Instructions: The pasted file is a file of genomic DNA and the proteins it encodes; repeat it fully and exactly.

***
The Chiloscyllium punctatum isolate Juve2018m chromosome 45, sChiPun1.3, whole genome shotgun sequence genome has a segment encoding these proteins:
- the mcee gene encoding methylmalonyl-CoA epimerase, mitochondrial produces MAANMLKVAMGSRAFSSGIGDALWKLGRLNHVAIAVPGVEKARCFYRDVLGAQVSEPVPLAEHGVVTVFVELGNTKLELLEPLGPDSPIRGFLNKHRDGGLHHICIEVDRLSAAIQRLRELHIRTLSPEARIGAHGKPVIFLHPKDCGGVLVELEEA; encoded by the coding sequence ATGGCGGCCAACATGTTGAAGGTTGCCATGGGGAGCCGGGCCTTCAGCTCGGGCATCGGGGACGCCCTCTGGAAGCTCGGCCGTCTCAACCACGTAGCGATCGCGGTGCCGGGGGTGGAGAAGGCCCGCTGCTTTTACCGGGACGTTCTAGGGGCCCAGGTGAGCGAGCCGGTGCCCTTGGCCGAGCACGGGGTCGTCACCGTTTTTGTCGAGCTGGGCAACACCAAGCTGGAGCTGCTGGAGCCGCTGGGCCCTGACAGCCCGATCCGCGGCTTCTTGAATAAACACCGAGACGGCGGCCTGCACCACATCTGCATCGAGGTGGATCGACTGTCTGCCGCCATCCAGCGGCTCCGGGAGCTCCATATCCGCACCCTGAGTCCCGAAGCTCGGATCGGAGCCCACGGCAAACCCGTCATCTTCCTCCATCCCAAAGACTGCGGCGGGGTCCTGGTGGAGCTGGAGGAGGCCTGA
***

The Chiloscyllium punctatum isolate Juve2018m chromosome 45, sChiPun1.3, whole genome shotgun sequence genome has a segment encoding these proteins:
- the mcee gene encoding methylmalonyl-CoA epimerase, mitochondrial produces MAANMLKVAMGSRAFSSGIGDALWKLGRLNHVAIAVPGVEKARCFYRDVLGAQVSEPVPLAEHGVVTVFVELGNTKLELLEPLGPDSPIRGFLNKHRDGGLHHICIEVDRLSAAIQRLRELHIRTLSPEARIGAHGKPVIFLHPKDCGGVLVELEEA; encoded by the coding sequence ATGGCGGCCAACATGTTGAAGGTTGCCATGGGGAGCCGGGCCTTCAGCTCGGGCATCGGGGACGCCCTCTGGAAGCTCGGCCGTCTCAACCACGTAGCGATCGCGGTGCCGGGGGTGGAGAAGGCCCGCTGCTTTTACCGGGACGTTCTAGGGGCCCAGGTGAGCGAGCCGGTGCCCTTGGCCGAGCACGGGGTCGTCACCGTTTTTGTCGAGCTGGGCAACACCAAGCTGGAGCTGCTGGAGCCGCTGGGCCCTGACAGCCCGATCCGCGGCTTCTTGAATAAACACCGAGACGGCGGCCTGCACCACATCTGCATCGAGGTGGATCGACTGTCTGCCGCCATCCAGCGGCTCCGGGAGCTCCATATCCGCACCCTGAGTCCCGAAGCTCGGATCGGAGCCCACGGCAAACCCGTCATCTTCCTCCATCCCAAAGACTGCGGCGGGGTCCTGGTGGAGCTGGAGGAGGCCTGA